“They hop between revolving scenes, juggle various professional identities, seek out and improvise ever-new situations and contexts for staging what can be recognized and evaluated by their peers as art, all squeezed into schedules already bloated with myriad non-art activity.” This is how art critic and Northwestern professor Lane Relyea depicts the contemporary art laborer in his 2014 essay “Afterthoughts on D.I.Y. Abstraction,” a digestible think piece that shares the concerns he investigated at length in his 2013 book “Your Everyday Art World.”
His take is poignantly accurate. Our town (and increasingly more of the art world) runs on multi-hyphenate cultural producers who not only make art but also curate, write, teach and run alternative galleries. We’re embedded in a pervasive labor economy that has mutated into part-time work status, short-term contracts (or no contracts) and a demand for flexibility, availability and diversified skill sets. I’ve been writing this text along with two other articles and a grossly overdue catalogue essay this week, while teaching two courses at SAIC, troubleshooting shipping and consignments for an exhibition I’m curating, and stubbornly insisting on the better part of two days in my studio because I’m falling behind in my production schedule for an exhibition next year. My workload isn’t extraordinary or even varied beyond the status quo. It’s not exceptional that I slip between myriad roles; in fact it’s all day, everyday for most of us.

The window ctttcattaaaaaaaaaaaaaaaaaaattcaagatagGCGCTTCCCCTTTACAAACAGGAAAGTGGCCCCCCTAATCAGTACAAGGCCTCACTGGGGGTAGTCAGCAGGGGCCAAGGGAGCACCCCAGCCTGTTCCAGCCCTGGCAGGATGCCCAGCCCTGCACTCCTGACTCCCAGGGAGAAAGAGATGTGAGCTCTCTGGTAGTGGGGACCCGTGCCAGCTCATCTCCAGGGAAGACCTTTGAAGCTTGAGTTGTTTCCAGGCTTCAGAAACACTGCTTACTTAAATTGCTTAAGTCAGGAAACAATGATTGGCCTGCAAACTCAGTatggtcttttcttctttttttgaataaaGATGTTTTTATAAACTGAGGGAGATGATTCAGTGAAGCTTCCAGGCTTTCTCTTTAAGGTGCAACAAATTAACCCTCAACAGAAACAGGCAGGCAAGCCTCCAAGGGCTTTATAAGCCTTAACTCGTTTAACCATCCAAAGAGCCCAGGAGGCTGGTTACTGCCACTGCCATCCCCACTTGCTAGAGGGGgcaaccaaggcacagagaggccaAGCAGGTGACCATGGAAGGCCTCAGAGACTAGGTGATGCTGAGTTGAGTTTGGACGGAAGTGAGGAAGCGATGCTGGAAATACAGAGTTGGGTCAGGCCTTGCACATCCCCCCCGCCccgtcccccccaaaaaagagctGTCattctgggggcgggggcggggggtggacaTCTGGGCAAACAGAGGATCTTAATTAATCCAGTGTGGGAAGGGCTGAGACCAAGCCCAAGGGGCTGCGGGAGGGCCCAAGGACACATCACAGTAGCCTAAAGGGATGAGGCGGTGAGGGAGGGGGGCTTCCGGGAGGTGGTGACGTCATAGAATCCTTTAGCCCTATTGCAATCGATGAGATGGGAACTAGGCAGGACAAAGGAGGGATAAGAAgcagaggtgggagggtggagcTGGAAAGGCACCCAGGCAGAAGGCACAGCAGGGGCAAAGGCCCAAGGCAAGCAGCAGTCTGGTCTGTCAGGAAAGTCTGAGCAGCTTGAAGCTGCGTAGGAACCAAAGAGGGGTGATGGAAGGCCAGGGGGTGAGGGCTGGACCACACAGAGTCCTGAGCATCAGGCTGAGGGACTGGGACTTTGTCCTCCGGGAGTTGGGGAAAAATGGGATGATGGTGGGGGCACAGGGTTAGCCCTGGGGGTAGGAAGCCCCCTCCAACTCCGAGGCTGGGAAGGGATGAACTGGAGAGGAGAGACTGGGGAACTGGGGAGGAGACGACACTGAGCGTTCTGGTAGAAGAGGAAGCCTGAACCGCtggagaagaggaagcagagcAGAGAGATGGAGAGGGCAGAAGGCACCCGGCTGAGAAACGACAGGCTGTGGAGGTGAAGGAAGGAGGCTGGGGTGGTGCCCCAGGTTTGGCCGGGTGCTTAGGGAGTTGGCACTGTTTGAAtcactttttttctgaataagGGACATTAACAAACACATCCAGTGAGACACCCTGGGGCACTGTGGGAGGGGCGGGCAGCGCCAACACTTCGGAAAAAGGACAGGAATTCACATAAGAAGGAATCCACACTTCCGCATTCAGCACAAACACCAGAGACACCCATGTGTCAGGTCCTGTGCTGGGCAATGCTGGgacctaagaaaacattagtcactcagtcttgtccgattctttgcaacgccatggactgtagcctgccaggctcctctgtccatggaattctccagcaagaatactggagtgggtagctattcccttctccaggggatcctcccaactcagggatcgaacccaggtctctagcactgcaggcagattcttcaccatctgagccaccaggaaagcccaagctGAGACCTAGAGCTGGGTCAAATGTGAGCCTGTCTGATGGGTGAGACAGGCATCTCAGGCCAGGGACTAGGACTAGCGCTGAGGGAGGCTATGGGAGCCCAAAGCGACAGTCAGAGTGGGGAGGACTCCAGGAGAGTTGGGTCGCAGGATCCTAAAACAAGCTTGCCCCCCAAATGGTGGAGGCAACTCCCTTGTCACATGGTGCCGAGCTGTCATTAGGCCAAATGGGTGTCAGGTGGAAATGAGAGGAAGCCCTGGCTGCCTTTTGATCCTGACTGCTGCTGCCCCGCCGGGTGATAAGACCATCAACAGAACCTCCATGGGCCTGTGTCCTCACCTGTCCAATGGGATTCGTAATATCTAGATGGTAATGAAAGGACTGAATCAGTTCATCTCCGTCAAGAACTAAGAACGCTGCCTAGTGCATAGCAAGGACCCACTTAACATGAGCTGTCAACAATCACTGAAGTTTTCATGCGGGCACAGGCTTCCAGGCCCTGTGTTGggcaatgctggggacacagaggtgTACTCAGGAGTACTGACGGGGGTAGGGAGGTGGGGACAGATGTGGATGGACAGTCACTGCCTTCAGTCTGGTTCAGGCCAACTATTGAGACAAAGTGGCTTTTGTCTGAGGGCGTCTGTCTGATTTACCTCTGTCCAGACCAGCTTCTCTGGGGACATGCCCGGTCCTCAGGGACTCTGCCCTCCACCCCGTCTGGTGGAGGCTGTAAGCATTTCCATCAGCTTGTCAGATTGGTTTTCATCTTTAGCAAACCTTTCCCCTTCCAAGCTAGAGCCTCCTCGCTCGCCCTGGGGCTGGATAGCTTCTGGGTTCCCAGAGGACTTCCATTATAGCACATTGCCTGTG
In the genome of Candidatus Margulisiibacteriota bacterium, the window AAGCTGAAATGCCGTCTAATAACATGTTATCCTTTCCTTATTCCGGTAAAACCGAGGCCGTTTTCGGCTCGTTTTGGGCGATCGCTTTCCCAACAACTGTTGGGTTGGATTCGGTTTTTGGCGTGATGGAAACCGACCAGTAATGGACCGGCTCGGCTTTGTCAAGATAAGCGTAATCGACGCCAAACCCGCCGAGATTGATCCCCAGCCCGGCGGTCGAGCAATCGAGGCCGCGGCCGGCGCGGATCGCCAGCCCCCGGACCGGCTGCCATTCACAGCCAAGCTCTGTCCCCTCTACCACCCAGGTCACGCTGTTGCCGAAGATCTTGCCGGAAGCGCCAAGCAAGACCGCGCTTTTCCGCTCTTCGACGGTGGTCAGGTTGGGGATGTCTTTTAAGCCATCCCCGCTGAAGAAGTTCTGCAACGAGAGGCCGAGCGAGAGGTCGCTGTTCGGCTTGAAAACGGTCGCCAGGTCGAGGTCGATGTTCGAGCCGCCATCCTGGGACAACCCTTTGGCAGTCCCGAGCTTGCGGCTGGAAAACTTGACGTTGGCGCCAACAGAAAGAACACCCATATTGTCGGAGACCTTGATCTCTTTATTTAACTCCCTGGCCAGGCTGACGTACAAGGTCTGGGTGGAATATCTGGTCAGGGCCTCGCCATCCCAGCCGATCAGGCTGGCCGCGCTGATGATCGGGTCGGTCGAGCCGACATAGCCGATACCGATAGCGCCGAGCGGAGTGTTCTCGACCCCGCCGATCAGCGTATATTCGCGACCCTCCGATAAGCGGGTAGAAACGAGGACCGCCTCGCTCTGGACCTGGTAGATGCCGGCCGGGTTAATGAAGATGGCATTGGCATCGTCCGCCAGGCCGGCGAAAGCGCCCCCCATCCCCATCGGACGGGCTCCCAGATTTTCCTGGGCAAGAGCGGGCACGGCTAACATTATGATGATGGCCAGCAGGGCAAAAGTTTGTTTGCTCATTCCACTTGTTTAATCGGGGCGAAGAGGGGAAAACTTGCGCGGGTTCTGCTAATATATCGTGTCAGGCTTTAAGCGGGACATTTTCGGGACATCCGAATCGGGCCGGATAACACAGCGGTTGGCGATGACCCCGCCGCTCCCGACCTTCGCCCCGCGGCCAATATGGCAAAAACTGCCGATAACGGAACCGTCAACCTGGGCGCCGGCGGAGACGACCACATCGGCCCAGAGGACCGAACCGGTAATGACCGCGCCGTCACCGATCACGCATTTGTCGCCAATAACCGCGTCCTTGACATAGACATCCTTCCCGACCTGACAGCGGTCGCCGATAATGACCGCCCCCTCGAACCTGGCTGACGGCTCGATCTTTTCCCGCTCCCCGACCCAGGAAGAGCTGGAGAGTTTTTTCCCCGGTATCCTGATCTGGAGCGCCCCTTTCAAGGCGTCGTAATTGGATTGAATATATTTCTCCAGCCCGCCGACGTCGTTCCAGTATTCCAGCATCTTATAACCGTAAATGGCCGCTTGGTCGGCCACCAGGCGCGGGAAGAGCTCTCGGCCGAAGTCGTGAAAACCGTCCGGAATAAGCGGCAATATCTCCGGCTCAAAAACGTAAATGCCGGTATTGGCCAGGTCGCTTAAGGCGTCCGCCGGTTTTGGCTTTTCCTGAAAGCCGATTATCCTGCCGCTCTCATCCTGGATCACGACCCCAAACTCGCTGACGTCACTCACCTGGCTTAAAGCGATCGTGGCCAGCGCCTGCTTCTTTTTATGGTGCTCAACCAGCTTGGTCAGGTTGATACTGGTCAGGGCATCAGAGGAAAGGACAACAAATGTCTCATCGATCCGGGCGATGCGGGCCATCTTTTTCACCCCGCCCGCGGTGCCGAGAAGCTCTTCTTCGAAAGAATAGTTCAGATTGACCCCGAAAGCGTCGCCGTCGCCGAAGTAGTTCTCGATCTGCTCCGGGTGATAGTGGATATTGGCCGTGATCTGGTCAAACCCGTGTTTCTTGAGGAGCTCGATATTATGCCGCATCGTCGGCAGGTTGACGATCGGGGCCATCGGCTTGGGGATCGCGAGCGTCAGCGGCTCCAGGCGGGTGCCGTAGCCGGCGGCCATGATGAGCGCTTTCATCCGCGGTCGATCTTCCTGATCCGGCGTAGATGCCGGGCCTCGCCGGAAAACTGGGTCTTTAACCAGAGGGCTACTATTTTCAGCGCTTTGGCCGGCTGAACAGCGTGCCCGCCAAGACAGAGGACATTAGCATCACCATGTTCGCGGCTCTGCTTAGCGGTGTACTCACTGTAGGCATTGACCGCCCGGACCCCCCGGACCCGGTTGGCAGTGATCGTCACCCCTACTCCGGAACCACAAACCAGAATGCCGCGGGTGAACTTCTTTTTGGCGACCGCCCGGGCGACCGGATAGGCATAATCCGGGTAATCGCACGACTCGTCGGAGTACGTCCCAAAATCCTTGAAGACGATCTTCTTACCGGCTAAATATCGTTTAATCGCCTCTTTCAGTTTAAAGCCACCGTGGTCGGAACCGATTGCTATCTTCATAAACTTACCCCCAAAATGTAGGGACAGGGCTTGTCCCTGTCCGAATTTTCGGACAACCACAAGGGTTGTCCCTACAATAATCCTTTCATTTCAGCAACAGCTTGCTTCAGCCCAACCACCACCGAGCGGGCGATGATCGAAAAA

While Relyea’s analysis is useful in symptomatizing our labor and, indeed, we may all be acting out tacit directives that guarantee even more insidious modes of capitalism and lifetimes of instability for a burgeoning “precaritariat,” I’ve wanted to better understand artists’ presumed motives for working across disciplines in personally attuned panoplies of creative output. I wrote to a number of other folks in Chicago to hopefully compare notes and maybe commiserate. Everyone who replied was frankly honest about diversification as a means to make a living while also holding to the possibilities that these hybrids allow (or at least once allowed) for nimble forms of criticality and subversion. Read the rest of this entry »
“Carved, Cast, Crumpled: Sculpture All Ways,” installation view, Smart Museum of Art